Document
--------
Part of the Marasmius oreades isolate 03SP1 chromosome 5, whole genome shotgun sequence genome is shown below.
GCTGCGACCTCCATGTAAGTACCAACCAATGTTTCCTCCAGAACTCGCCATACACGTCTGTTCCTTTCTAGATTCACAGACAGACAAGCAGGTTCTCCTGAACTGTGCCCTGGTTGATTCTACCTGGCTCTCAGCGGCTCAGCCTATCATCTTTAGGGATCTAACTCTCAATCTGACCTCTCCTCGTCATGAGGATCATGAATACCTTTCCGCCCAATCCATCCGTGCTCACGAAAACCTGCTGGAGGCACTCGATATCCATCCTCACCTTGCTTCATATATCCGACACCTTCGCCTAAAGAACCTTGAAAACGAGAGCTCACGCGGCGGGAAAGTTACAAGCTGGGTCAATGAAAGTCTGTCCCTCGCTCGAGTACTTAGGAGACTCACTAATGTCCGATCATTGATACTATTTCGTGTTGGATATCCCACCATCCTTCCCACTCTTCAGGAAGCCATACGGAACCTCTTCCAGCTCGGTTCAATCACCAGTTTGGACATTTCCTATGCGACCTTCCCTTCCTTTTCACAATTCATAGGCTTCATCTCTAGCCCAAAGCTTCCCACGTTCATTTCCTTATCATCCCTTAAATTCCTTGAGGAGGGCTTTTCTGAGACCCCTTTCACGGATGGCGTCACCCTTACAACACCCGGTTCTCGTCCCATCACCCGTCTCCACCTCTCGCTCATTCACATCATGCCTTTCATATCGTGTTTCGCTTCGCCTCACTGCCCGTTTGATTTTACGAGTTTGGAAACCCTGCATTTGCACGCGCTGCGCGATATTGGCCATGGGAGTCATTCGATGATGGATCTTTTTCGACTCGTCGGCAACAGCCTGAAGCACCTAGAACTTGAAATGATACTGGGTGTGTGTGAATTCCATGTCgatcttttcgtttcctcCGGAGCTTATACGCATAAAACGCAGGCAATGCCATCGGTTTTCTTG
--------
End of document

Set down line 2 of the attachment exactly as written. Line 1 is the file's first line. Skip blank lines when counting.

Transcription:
GCTGCGACCTCCATGTAAGTACCAACCAATGTTTCCTCCAGAACTCGCCATACACGTCTGTTCCTTTCTAGATTCACAGACAGACAAGCAGGTTCTCCTGAACTGTGCCCTGGTTGATTCTACCTGGCTCTCAGCGGCTCAGCCTATCATCTTTAGGGATCTAACTCTCAATCTGACCTCTCCTCGTCATGAGGATCATGAATACCTTTCCGCCCAATCCATCCGTGCTCACGAAAACCTGCTGGAGGCACTCGATATCCATCCTCACCTTGCTTCATATATCCGACACCTTCGCCTAAAGAACCTTGAAAACGAGAGCTCACGCGGCGGGAAAGTTACAAGCTGGGTCAATGAAAGTCTGTCCCTCGCTCGAGTACTTAGGAGACTCACTAATGTCCGATCATTGATACTATTTCGTGTTGGATATCCCACCATCCTTCCCACTCTTCAGGAAGCCATACGGAACCTCTTCCAGCTCGGTTCAATCACCAGTTTGGACATTTCCTATGCGACCTTCCCTTCCTTTTCACAATTCATAGGCTTCATCTCTAGCCCAAAGCTTCCCACGTTCATTTCCTTATCATCCCTTAAATTCCTTGAGGAGGGCTTTTCTGAGACCCCTTTCACGGATGGCGTCACCCTTACAACACCCGGTTCTCGTCCCATCACCCGTCTCCACCTCTCGCTCATTCACATCATGCCTTTCATATCGTGTTTCGCTTCGCCTCACTGCCCGTTTGATTTTACGAGTTTGGAAACCCTGCATTTGCACGCGCTGCGCGATATTGGCCATGGGAGTCATTCGATGATGGATCTTTTTCGACTCGTCGGCAACAGCCTGAAGCACCTAGAACTTGAAATGATACTGGGTGTGTGTGAATTCCATGTCgatcttttcgtttcctcCGGAGCTTATACGCATAAAACGCAGGCAATGCCATCGGTTTTCTTG